Knowledge for a sustainable world

Gabriella Gibson

A sonic installation that relies on the way male and female mosquitoes recognise members of their own species by 'singing' in tune with them, will be displayed at the Centre for Contemporary Arts in Glasgow from 31 October to 3 November 2013.

Robin Meier and Ali Momeni's installation 'Truce' is inspired by the discovery made by Gabriella Gibson from NRI and Ian Russell from the University of Brighton. The artists use a computer that responds to the mosquitos' tune with a voice of its own.

In their seminal paper, 'Flying in Tune: Sexual recognition in mosquitoes', Gabriella and Ian discovered an inspiring phenomenon: As soon as a male-female pair of flying mosquitoes can hear each other's flight tones and 'like' what they hear, they enter into a harmonising duet, each adjusting the frequency of their own wing-beats to match each other. This synchronisation brings their wing beats to within a few hertz or less of one another. The authors suggest that singing to each other provides mosquitoes with a means of sex recognition and possibly species recognition. How they harmonise, however, is not fully understood.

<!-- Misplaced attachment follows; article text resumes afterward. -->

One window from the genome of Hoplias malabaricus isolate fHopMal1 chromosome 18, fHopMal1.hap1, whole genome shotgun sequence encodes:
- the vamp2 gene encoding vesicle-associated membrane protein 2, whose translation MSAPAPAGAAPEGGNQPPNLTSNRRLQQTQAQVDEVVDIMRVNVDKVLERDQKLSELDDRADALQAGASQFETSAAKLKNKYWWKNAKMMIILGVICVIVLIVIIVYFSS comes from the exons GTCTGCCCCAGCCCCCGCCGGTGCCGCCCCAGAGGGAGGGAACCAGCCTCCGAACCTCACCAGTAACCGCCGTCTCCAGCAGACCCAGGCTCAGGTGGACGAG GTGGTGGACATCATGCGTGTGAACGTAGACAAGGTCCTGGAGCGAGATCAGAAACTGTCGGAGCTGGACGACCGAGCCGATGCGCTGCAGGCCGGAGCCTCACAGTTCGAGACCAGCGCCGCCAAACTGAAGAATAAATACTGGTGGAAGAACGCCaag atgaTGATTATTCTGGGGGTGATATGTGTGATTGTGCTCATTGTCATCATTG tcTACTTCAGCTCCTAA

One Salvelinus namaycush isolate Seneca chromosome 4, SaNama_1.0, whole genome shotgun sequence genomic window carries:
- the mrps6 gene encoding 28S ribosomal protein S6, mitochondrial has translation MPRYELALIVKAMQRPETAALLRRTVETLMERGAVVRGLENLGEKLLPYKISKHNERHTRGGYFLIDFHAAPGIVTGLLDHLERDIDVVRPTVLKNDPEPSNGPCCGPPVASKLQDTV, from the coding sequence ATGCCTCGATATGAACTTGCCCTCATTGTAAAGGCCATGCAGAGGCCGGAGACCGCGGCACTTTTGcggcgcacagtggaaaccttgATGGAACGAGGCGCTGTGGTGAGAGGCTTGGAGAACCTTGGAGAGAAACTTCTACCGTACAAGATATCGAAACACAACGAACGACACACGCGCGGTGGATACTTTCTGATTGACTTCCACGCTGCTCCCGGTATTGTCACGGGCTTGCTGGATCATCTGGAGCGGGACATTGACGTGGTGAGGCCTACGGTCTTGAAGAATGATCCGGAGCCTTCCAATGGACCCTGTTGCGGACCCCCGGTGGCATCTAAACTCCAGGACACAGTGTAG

Gabriella explains the justification of the research: "Just one species of mosquito kills more people than any other animal in the world. Our goal is to use our knowledge of mosquito behaviour to control their populations to a manageable level and free people from the burden of deadly diseases they transmit."

The installation takes advantage of the phenomenon to engage the mosquitoes in song, inspired by the North Indian classical vocal tradition of Dhrupad, a musical genre based on a single melodic line usually sung in unison.

You can view videos of Meier and Momeni's previous exhibitions based on Gabriella and Ian's research on mosquitoes here:

Photo: Dr Gareth Jones, University of Brighton